of Madness in the Eighteenth Century
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Patterns of Madness in the Eighteenth Century, A Reader, Allan Ingram, 1998 AD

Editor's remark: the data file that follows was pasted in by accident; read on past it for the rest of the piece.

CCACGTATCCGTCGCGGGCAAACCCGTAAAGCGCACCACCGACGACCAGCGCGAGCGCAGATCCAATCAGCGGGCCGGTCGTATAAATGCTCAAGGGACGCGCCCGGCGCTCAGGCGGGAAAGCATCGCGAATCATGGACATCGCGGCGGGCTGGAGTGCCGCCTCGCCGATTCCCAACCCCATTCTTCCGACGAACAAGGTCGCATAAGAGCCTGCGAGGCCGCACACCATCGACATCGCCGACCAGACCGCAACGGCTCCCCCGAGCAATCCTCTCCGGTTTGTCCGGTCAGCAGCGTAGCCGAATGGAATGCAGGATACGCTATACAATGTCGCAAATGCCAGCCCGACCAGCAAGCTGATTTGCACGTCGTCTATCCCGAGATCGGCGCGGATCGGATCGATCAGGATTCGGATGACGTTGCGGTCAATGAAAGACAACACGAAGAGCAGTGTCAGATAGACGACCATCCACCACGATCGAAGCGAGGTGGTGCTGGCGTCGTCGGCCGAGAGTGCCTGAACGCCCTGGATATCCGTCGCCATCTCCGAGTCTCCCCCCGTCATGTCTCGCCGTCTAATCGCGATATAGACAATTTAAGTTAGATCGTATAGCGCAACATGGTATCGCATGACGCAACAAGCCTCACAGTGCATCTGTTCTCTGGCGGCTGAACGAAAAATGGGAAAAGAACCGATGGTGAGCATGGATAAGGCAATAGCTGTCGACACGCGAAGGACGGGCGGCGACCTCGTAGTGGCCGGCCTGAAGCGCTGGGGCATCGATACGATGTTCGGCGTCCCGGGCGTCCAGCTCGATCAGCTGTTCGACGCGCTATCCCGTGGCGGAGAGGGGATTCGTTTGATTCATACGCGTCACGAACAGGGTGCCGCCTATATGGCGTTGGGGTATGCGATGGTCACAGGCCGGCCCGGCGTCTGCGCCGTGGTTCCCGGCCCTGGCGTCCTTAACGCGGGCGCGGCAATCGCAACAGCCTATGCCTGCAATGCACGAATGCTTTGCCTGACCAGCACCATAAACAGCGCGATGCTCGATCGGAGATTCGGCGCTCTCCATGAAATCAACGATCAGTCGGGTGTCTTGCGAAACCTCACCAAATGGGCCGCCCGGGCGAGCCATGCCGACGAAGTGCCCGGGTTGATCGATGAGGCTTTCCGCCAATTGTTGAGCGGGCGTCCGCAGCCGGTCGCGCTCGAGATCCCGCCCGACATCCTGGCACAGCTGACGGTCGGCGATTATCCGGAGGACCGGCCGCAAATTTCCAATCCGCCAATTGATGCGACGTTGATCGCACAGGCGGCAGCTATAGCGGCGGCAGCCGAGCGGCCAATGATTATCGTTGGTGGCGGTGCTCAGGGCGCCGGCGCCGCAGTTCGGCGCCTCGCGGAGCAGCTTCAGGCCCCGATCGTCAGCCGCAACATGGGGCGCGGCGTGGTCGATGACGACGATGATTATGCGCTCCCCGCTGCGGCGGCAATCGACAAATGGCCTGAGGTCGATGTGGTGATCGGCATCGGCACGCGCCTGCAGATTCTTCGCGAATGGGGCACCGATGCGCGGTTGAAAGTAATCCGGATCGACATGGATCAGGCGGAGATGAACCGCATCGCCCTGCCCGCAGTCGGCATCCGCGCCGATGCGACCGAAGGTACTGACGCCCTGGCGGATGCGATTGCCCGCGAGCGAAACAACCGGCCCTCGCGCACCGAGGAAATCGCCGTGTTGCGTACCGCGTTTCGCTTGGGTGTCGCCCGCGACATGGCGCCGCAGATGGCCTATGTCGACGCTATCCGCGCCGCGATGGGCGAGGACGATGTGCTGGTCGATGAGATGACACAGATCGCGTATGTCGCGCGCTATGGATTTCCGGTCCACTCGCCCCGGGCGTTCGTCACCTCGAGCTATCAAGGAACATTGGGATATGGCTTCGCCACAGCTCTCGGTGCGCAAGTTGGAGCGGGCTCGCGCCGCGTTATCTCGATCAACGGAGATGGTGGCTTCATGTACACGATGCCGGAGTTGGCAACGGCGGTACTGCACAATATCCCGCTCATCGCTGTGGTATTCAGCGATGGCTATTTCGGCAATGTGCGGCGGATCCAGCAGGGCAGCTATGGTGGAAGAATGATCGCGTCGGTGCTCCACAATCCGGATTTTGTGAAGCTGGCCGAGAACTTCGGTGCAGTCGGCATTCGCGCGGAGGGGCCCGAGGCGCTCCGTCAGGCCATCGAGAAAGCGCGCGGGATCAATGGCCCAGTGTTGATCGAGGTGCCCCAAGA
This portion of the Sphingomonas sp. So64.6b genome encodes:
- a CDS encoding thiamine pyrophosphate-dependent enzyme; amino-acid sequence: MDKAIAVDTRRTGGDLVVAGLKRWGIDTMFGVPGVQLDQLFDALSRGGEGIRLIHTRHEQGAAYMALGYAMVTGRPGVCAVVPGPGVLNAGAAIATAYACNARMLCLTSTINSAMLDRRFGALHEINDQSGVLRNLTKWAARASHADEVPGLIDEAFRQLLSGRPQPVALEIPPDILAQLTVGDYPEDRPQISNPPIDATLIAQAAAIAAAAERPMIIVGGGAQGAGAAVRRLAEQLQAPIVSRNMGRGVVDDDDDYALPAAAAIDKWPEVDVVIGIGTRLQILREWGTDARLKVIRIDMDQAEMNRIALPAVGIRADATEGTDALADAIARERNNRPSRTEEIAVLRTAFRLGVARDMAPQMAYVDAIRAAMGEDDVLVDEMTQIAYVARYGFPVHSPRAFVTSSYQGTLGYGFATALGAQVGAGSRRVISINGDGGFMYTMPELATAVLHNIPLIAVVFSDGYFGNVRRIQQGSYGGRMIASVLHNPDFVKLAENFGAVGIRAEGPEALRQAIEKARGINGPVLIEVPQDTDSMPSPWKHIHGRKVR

"The eighteenth century was in two minds about madness, fearful of its power, its suddenness, its inaccessibility, yet obsessed with its manifestations, its proximity, its apparently mischievous aping of sane behaviour, of sane patterns of thought. The massively impressive walls of Bethlem Hospital in Moorfields, London, signified the secure placement in the public mind of insanity in its various manifestations, just as Caius Gabriel Libber's giant statues of 'Melancholy Madness' and 'Raving Madness' that stood at the gates marked down sure patterns of diagnosis and representation. But Bethlem was also a spectacle, a place of entertainment. Its walls relented for the modest price of admission." (Patterns of Madness in the Eighteenth Century, A Reader, Allan Ingram, 1998 AD, p 2)
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